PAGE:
Jun 26, 2009
UNICEF has developed a manual on Child-Friendly Schools, that addresses total needs of a child as a learner and aims to create an environment that offers quality education to every youngster. It also includes an e-learning package for capacity building.
Publisher: UNICEF, May 2009
Schooling is the one experience that most children worldwide have in common and the most common means by which societies prepare their young for the future. But schooling is not always a positive experience for children.
There are several conditions that thwart learning. They are made worse when learners are without competent teachers to guide them, textbooks to learn from or exercise books to write in, or if they have textbooks of inferior quality that reinforce damaging stereotypes.
Fulfilling the education-related Millennium Development Goals (MDGs) requires not just getting all children into school, but making sure that all schools work in the best interest of the children entrusted to them. This means providing safe and protective schools that are adequately staffed with trained teachers, equipped with adequate resources and graced with appropriate conditions for learning.
Various school models illustrate ways to improve the quality of education. However, it is the CFS models that have emerged as the most comprehensive in their approach and the most widespread, both in the number of countries in which they have been put into practice and the geographical distribution of those countries.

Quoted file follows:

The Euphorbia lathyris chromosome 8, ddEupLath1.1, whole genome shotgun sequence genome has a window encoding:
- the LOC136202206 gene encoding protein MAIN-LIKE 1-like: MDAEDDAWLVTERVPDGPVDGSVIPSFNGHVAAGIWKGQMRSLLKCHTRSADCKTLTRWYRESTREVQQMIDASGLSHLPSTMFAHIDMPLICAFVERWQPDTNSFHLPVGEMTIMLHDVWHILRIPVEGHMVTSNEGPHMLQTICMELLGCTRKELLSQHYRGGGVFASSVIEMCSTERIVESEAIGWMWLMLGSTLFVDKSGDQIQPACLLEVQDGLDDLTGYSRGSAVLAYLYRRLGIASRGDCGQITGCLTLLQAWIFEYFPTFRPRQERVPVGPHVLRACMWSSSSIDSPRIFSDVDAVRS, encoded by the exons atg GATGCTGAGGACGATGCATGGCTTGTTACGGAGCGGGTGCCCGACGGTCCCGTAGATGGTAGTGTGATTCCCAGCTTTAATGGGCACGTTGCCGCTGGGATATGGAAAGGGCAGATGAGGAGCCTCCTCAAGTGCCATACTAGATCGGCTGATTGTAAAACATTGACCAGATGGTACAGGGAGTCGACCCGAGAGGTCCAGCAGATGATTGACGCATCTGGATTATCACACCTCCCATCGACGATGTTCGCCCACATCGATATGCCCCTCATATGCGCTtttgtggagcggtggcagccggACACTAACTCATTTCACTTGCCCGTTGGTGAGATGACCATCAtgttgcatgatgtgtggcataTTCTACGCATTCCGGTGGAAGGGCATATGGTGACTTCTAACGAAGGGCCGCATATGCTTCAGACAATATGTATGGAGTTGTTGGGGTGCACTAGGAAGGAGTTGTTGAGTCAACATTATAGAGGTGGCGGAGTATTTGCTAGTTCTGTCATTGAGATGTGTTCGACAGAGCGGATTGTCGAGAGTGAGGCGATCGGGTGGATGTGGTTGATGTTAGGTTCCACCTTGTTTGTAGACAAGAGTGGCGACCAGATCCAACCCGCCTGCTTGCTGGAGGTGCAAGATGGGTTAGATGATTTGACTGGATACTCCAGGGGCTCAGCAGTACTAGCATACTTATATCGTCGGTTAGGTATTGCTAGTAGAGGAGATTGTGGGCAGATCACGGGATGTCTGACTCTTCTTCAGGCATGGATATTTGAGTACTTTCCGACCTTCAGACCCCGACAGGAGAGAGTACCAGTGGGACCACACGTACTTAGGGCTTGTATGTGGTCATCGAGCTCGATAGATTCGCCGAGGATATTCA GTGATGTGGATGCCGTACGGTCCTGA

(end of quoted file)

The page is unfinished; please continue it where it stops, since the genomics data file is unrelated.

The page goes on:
It is against this background that UNICEF embarked on the preparation of the CFS manual, a practical guide that aims to:
- Provide an introduction to the child-friendly concept and the key principles from which the main characteristics of a child-friendly school can be derived in different contexts and circumstances.
- The multiple ways in which CFS models consistently contribute to quality education in a wide range of national contexts.
- Provide practical guidance on the operation and management of child-friendly schools, elaborating on the role of school heads, teachers, non-teaching staff, pupils, parents, communities and local and national education authorities.
The purpose of a CFS model is to move schools and education systems progressively towards quality standards, addressing all elements that influence the wellbeing and rights of the child as a learner and the main beneficiary of teaching, while improving other school functions in the process.